Discrimination that Goes Beyond Breed:

Any discrimination against pets, let alone our beloved dogs, is not cool.  It flies in the face of everything positive about our pets.  But for a moment, place yourself in the shoes of someone with a service dog.  Bringing their dog into establishments goes far beyond accessibility.  Their life very well may depend upon having their service dog with them.  Today, we are seeing reports of service animals (wrongly) being denied entry to certain businesses or locations.  While this is illegal, it’s also very harmful.  It’s furthering a culture of us against them, isolating the people who depend on their dogs, and inhibiting them from living a life as full as the rest of us.

What Should We Do About It:

Rather than try to pass our pets off as working dogs, we should try to frequent more businesses that allow pets.  We can happily spend time with our loved ones, and people with service animals know ahead of entering these places of our presence there.  This allows them to take precautions such as bringing another friend or family member along in case of an event.  These places love your pets, their employees get the highlight of hanging out with your awesome dog for a bit, and you both get out of the house on a safe, enjoyable errand, dinner, beverage, etc.

Shops like Lowes, TJ Maxx, and Homegoods are pet friendly.  More and more bars and restaurants are either dog friendly or have dog friendly tables.  Parks and other outdoor spaces are becoming meetups for pet parents that allow both to socialize, get out of the house, and get some fresh air.

Tip: If you’re not sure about a local establishment, say because you’ve never seen a pet there, or you just don’t want to cause a scene, pick up the phone and speak with a manager.  Most will tell you their policy, which is either a yes or a no. There are sometimes clauses such as, if you’re dog breaks something or makes a mess you are responsible for the replacement of the item and/or cleaning up the mess.

We all love our pets, and we don’t necessarily think of the ramifications that our actions can have on the people who need service animals. As a society, we all benefit when we look out for each other.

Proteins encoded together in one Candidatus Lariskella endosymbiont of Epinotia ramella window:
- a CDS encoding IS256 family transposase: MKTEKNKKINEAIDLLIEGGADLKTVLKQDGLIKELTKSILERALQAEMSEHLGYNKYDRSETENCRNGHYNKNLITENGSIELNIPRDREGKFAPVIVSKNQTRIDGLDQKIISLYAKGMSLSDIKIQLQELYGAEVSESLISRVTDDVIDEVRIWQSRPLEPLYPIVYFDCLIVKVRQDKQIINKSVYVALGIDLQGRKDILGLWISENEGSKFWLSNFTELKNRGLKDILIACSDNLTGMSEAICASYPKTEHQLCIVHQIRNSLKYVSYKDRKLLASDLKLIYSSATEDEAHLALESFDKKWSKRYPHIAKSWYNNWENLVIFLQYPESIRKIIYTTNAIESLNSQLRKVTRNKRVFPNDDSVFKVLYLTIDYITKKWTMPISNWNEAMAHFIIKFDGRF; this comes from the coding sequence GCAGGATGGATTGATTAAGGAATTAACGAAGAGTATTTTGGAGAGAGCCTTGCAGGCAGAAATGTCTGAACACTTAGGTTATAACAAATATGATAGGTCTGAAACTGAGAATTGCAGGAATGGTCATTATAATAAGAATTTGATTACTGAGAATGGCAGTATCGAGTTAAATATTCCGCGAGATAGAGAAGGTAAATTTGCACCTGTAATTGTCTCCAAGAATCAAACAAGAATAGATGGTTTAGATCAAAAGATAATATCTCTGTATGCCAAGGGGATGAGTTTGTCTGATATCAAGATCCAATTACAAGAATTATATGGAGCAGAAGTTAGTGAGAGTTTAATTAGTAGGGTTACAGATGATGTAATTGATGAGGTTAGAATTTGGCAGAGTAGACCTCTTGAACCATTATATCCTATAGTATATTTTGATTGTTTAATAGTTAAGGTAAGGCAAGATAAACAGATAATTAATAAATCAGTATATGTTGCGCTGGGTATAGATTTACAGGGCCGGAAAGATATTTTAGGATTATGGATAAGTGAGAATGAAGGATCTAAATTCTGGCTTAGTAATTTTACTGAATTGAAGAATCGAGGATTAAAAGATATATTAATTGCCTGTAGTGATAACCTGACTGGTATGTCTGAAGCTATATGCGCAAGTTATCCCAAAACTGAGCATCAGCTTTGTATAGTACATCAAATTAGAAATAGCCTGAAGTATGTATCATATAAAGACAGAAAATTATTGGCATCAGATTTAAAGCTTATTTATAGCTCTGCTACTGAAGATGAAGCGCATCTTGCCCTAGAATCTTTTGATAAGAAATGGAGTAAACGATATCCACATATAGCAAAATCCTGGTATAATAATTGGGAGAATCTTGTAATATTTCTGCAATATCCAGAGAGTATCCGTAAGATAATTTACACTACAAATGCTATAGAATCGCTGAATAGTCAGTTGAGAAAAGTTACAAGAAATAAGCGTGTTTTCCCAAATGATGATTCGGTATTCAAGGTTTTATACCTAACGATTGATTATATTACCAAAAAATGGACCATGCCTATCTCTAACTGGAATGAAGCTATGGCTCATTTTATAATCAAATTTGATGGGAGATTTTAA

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stranger danger and dogs; people safety with dogs

Stranger Danger and Dogs

Stranger Danger and Dogs

How to Help Minimize Frightening Situations for Your Pet.

There’s good news and bad news if your pet is nervous around strangers.  The good news is that the general public is gaining more knowledge about safe ways to interact (or not) with strange dogs and their owners.  More and more people are learning to ask, “is your dog friendly?” or “can I pet him?” before reaching out their hands or telling their kids to “go say hi!”.  The bad news is that there is still a portion of the public that does not have this knowledge.

Whether your dog is a working dog and should not be distracted, gets nervous with strangers or close proximity to them, or is a rescue and growing used to their new environment there are steps that you can take to help reduce their interactions with kids and strangers.  Training, and desensitization, and avoiding situations that can be frightening are the first step, but there are some additional steps you can take to avoid these encounters.  We’ll take a look at some of them in this article.

Yellow Is a No Go

Thanks to the yellow leash project, the significance of yellow leashes and collars is making the rounds.  Yellow has become the color that signifies a dog is nervous, working, or for some other reason should not be pet.

Red Means Stop

In addition to yellow leashes and collars, some pet owners will use a red leash or collar to ward off people and children who might otherwise approach their pet.  Opt for Bright shades of red that will catch people’s attention and hopefully give them pause when approaching.

There are a few downsides with these color choices.  Some people simply like the color or like the way the color looks on their dog.  Other nondog owners might now be aware of the significance of the colors.

Spell It Out

In combination with the yellow or red options, or even on other harnesses, it’s a good idea to also spell out “No Pet” so that people clearly get the message.  These options are available both online and in certain pet stores.  Bandanas are another option for displaying the “I’m nervous” or “do not pet me” message to strangers who might assume otherwise.

Other Alternatives:

Muzzles

While it might seem mean or extreme to muzzle your dog, it can help send the message that children or untrained adults should not approach you.  Muzzles can also help to reduce bites or the perceived threat of a dog bit if the situation does progress too far.

Staying Calm

Dogs take their cues from their humans.  If you’re nervous, anxious, or even fearful of a situation and its potential outcome, your dog is going to pick up on that energy.  When you see a group of people approaching, the best, and first thing you can do for your dog is to take a deep breath and form a plan. In doing so, you now have the ability to reassure your dog that he/she is okay.